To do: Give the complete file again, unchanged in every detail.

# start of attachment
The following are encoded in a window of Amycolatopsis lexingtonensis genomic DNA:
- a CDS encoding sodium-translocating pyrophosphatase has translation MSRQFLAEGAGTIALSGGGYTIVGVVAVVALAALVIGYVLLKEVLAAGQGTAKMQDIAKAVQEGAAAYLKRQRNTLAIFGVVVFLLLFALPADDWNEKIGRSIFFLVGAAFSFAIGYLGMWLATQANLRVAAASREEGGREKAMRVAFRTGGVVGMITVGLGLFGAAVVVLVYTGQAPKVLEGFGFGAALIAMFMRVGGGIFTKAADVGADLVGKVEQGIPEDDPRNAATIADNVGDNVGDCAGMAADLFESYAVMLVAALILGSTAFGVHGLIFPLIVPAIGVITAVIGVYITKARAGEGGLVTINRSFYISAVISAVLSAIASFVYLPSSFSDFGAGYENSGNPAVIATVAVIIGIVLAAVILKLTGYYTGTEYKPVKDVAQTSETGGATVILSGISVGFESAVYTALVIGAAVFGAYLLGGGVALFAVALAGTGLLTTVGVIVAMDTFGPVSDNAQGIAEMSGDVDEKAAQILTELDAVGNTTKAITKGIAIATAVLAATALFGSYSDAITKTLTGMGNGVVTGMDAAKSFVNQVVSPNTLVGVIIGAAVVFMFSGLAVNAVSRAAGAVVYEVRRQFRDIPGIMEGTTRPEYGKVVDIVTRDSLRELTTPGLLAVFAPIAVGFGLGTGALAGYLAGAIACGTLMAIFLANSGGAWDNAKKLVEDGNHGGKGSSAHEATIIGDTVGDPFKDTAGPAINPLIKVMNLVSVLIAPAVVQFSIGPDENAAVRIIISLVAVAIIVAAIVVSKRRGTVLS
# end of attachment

The following are encoded in a window of Amycolatopsis lexingtonensis genomic DNA:
- a CDS encoding sodium-translocating pyrophosphatase has translation MSRQFLAEGAGTIALSGGGYTIVGVVAVVALAALVIGYVLLKEVLAAGQGTAKMQDIAKAVQEGAAAYLKRQRNTLAIFGVVVFLLLFALPADDWNEKIGRSIFFLVGAAFSFAIGYLGMWLATQANLRVAAASREEGGREKAMRVAFRTGGVVGMITVGLGLFGAAVVVLVYTGQAPKVLEGFGFGAALIAMFMRVGGGIFTKAADVGADLVGKVEQGIPEDDPRNAATIADNVGDNVGDCAGMAADLFESYAVMLVAALILGSTAFGVHGLIFPLIVPAIGVITAVIGVYITKARAGEGGLVTINRSFYISAVISAVLSAIASFVYLPSSFSDFGAGYENSGNPAVIATVAVIIGIVLAAVILKLTGYYTGTEYKPVKDVAQTSETGGATVILSGISVGFESAVYTALVIGAAVFGAYLLGGGVALFAVALAGTGLLTTVGVIVAMDTFGPVSDNAQGIAEMSGDVDEKAAQILTELDAVGNTTKAITKGIAIATAVLAATALFGSYSDAITKTLTGMGNGVVTGMDAAKSFVNQVVSPNTLVGVIIGAAVVFMFSGLAVNAVSRAAGAVVYEVRRQFRDIPGIMEGTTRPEYGKVVDIVTRDSLRELTTPGLLAVFAPIAVGFGLGTGALAGYLAGAIACGTLMAIFLANSGGAWDNAKKLVEDGNHGGKGSSAHEATIIGDTVGDPFKDTAGPAINPLIKVMNLVSVLIAPAVVQFSIGPDENAAVRIIISLVAVAIIVAAIVVSKRRGTVLS